Tchr. (Woburn, MA), 1792; priv. tutor, Boston, 1793-4; tutor Gk. Harvard, 1795-8; pastor Federal St. Soc. (Boston), 1799-1802; prof. Gk. Harvard, 1815-26; Eliot prof. Gk., 1826-33.
Sacred Poetry (Boston, 1812); A Grammar of the Greek Language with an Appendix Originally Composed for the College-School at Gloucester and Newly Republished with Additions (Cambridge, 1828); Three Lectures on Liberal Education (Cambridge, 1836). Kleine Schriften: A Memorial of the Rev. John Snelling Popkin, D.D., ed. C. C. Felton (Cambridge, 1852).
A self-effacing, generous man, tall and physically active, Popkin was thought by some to be the best scholar at Harvard since the Revolution. He became the second Eliot Professor of Greek after the election of Edward Everett to the U.S. Congress. Everett, with his oratorical gifts to Interest, instruct, and amuse, was a difficult act for the reserved and bookish Popkin to follow. He did not care to show off his personality and devoted his classes instead to routine parsing and commentary on the ancient texts, much in the manner of his time. Though his students referred to him affectionately as "Old Pop," he was not a great success in drawing students to the classics. As a scholar he edited the Gloucester Oreek Grammar and Dalzel’s Collectanea Graeca. He never married ("I have too much impartial benevolence to narrow down my affections to one") and denied that he had ever told a student seeking a "miss" (remissio orationis) from class, "Ye ask, and ye receive not, because ye ask a-miss": "I have not wit enough; in the next place, I have too much wit, for I mortally hate a pun. Besides, / never allude irreverently to the Scriptures."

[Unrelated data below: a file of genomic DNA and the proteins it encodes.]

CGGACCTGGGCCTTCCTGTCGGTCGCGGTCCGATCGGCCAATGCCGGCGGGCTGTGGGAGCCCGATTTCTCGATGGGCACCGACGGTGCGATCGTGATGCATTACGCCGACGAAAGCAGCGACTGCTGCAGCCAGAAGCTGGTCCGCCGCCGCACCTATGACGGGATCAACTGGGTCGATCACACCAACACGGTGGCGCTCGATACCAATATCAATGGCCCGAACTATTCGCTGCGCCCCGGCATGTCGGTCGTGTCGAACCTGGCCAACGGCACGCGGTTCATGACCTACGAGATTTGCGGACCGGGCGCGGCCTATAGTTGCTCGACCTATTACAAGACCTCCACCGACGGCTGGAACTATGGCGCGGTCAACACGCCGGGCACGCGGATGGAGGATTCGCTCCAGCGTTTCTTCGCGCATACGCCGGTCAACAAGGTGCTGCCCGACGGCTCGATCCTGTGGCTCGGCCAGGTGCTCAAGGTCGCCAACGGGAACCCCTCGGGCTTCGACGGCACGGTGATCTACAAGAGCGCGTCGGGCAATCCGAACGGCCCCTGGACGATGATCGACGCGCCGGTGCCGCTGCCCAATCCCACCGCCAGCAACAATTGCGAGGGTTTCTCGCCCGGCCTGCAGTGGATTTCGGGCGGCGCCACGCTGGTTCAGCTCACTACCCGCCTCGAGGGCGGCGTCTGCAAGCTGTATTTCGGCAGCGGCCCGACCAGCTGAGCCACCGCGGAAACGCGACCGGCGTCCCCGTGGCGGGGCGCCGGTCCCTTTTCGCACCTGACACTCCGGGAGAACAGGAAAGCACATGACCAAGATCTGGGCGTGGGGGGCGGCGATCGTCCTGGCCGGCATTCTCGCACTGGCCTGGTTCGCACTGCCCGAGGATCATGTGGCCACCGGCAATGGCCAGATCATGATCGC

Biographical Sketch by Felton in A Memorial of the Rev. John Snelling Popkin, D.D.; Harvard U. Archives.